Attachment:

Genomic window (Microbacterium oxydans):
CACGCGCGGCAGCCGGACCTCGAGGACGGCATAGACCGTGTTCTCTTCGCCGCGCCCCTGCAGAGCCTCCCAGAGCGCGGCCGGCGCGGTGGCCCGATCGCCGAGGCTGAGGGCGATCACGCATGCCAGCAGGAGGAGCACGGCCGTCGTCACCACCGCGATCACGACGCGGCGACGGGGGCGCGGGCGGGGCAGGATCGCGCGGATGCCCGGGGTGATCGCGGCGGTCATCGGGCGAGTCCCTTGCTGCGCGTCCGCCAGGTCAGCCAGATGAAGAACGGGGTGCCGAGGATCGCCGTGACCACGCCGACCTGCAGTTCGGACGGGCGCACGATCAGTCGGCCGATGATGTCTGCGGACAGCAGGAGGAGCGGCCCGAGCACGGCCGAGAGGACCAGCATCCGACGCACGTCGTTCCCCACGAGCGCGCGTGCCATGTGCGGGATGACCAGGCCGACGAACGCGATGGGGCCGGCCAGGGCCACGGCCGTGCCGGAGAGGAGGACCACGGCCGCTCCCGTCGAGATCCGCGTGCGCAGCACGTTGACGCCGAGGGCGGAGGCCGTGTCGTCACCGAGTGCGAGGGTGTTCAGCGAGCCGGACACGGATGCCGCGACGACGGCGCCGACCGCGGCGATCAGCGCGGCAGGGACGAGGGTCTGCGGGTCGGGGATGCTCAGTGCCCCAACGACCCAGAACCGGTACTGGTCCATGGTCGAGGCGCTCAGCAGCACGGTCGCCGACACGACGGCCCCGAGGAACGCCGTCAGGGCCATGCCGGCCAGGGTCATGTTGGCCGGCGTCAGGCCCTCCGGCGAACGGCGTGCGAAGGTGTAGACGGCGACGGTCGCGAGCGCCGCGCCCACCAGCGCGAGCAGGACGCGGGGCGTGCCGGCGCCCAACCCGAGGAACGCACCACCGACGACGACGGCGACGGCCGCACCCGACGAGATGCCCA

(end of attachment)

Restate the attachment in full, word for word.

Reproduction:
Genomic window (Microbacterium oxydans):
CACGCGCGGCAGCCGGACCTCGAGGACGGCATAGACCGTGTTCTCTTCGCCGCGCCCCTGCAGAGCCTCCCAGAGCGCGGCCGGCGCGGTGGCCCGATCGCCGAGGCTGAGGGCGATCACGCATGCCAGCAGGAGGAGCACGGCCGTCGTCACCACCGCGATCACGACGCGGCGACGGGGGCGCGGGCGGGGCAGGATCGCGCGGATGCCCGGGGTGATCGCGGCGGTCATCGGGCGAGTCCCTTGCTGCGCGTCCGCCAGGTCAGCCAGATGAAGAACGGGGTGCCGAGGATCGCCGTGACCACGCCGACCTGCAGTTCGGACGGGCGCACGATCAGTCGGCCGATGATGTCTGCGGACAGCAGGAGGAGCGGCCCGAGCACGGCCGAGAGGACCAGCATCCGACGCACGTCGTTCCCCACGAGCGCGCGTGCCATGTGCGGGATGACCAGGCCGACGAACGCGATGGGGCCGGCCAGGGCCACGGCCGTGCCGGAGAGGAGGACCACGGCCGCTCCCGTCGAGATCCGCGTGCGCAGCACGTTGACGCCGAGGGCGGAGGCCGTGTCGTCACCGAGTGCGAGGGTGTTCAGCGAGCCGGACACGGATGCCGCGACGACGGCGCCGACCGCGGCGATCAGCGCGGCAGGGACGAGGGTCTGCGGGTCGGGGATGCTCAGTGCCCCAACGACCCAGAACCGGTACTGGTCCATGGTCGAGGCGCTCAGCAGCACGGTCGCCGACACGACGGCCCCGAGGAACGCCGTCAGGGCCATGCCGGCCAGGGTCATGTTGGCCGGCGTCAGGCCCTCCGGCGAACGGCGTGCGAAGGTGTAGACGGCGACGGTCGCGAGCGCCGCGCCCACCAGCGCGAGCAGGACGCGGGGCGTGCCGGCGCCCAACCCGAGGAACGCACCACCGACGACGACGGCGACGGCCGCACCCGACGAGATGCCCA